SMC 7th October 2018
Why did God make you? What is the point of this life on Earth? Do you ever wonder? Perhaps we should, especially as we celebrate Harvest festival. The Penny Catechism was published by the Roman Catholic Church about a hundred years ago as a cheap and accessible instruction for first communicants. It’s a great simple introduction. It answers this question about why we were made right at the start: “God made me to know Him, to love Him and to serve Him in this world and to be happy with Him forever in the next.” In the same way we need to check how we cook something before we put it in the oven, or see if we have the right paint for the surface we want to decorate, or planting something in the right position, so we need to remember why we were created, before we start living our life doing something else or something contrary to what we are meant to be doing.
Our readings are concerned with this this morning. In Genesis 2, we heard God’s desire for us to work out our salvation with each other, our salvation is not an individualised thing, hence we attend to the needs of the community in our Christian discipleship, for we heard God say: “It is not good that man should be alone.” This doesn’t mean men can treat women as play things but it does teach us of our social identity as human beings, hence loneliness is a difficulty for many. One way adults exercise this care is through ministering to children, bringing them to Mass, teaching them to pray, talking to them about faith. Jesus reminds us of the importance of this in our Gospel today: “Let the little children come to me do not stop them.” And that’s why we want to continue to have a full time Children’s Worker, so that we can care to the best of our ability for the young and ground them in the faith. This is a faith in Christ who comes, as we were reminded in our second reading, “to bring a great many of His sons into glory.” Thus His own descending to earth and being made perfect through suffering.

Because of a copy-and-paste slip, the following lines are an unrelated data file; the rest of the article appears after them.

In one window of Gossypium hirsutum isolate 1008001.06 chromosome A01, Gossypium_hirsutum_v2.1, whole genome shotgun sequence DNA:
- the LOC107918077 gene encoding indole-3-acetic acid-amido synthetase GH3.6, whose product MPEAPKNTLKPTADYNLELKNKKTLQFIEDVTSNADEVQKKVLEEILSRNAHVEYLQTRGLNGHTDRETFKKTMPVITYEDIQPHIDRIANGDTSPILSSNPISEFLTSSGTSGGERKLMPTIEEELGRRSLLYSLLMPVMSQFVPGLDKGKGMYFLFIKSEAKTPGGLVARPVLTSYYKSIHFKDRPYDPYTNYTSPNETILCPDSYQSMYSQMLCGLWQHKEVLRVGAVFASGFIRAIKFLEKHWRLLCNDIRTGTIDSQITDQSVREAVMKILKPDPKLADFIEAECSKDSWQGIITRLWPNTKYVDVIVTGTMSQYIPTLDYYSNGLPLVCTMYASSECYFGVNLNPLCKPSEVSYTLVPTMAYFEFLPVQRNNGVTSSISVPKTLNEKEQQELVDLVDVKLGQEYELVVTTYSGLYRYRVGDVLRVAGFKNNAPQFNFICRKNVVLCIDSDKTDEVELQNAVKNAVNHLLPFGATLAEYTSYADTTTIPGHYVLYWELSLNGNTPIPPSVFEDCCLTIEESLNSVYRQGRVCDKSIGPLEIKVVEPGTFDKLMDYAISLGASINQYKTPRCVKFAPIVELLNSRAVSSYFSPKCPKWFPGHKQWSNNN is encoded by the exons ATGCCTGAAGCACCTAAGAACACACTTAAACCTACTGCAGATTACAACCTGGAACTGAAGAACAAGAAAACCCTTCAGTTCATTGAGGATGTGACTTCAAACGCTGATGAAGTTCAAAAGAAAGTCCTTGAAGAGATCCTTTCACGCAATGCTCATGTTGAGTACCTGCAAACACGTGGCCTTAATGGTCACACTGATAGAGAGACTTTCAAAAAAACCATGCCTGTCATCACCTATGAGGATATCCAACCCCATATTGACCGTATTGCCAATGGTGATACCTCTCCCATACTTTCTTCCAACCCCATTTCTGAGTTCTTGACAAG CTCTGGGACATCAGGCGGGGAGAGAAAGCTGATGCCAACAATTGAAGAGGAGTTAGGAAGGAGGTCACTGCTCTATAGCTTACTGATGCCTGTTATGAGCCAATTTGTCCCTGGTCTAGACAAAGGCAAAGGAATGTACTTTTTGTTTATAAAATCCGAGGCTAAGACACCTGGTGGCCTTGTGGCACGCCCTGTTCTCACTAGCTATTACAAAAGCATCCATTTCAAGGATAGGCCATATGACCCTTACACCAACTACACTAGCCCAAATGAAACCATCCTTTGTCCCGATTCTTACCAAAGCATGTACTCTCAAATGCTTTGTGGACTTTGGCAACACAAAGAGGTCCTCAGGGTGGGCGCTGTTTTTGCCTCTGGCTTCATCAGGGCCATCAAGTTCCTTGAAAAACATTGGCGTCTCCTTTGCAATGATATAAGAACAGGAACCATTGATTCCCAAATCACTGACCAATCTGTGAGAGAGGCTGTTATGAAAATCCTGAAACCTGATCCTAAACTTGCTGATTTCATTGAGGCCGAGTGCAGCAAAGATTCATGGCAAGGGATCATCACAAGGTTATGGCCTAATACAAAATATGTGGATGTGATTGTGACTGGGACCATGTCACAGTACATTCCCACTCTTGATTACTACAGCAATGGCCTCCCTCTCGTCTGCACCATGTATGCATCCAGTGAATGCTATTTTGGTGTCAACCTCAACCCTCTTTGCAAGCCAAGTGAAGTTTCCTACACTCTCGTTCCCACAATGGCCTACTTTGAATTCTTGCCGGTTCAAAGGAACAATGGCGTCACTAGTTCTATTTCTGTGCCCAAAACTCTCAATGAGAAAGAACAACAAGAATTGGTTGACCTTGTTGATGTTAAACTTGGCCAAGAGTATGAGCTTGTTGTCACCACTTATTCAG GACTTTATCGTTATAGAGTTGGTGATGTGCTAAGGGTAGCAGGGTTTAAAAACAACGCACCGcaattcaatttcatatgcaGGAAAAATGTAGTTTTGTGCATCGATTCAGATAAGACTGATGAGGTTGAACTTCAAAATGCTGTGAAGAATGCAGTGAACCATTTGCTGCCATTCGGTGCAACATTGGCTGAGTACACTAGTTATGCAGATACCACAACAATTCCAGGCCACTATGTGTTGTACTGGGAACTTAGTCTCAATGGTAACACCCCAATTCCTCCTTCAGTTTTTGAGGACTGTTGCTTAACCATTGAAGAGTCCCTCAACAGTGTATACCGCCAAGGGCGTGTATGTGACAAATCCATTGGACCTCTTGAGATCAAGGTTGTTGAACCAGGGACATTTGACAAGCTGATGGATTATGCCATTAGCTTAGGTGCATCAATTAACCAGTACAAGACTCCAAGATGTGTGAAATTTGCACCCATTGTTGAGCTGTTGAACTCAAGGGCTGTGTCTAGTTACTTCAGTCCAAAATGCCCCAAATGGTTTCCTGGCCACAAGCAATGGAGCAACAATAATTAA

This is the harvest of souls of which our Lord speaks in Matthew 9: “the harvest is plentiful, but the labourers are few, therefore ask the Lord of the harvest to send out labourers into His harvest.” This is a harvest of people coming to church, offering their lives in service to Christ in sacrificial way, this is a harvest of people who will be in Heaven with the angels and the saints. We see this work has already begun to be collected in the lives of the saints. And in this Black History Month it is particularly good to remember that many of those Saints were from black communities. Jesus was not a White British man, of course, despite the paintings we see of Him so often. And we certainly know of some black people in the New Testament: think of the Wise Men who visited the infant Jesus, one of whom is normally depicted as being black. Think of Simon of Cyrene, depicted in the Fifth Station of the Cross, who was from Africa and whose children, Alexander and Rufus became Christians. And then in Acts 8 we read of St Philip the Deacon travelling along the road and meeting a devout, Eunuch, a respected member of the court of Candace, Queen of Ethiopia. The Ethiopian man, whose name we are told, is baptised and He follows God. There are great saints like St Augustine of Hippo and his mother St Monica; like St Martin de Porres; and countless besides. Souls won for Christ! Harvested already.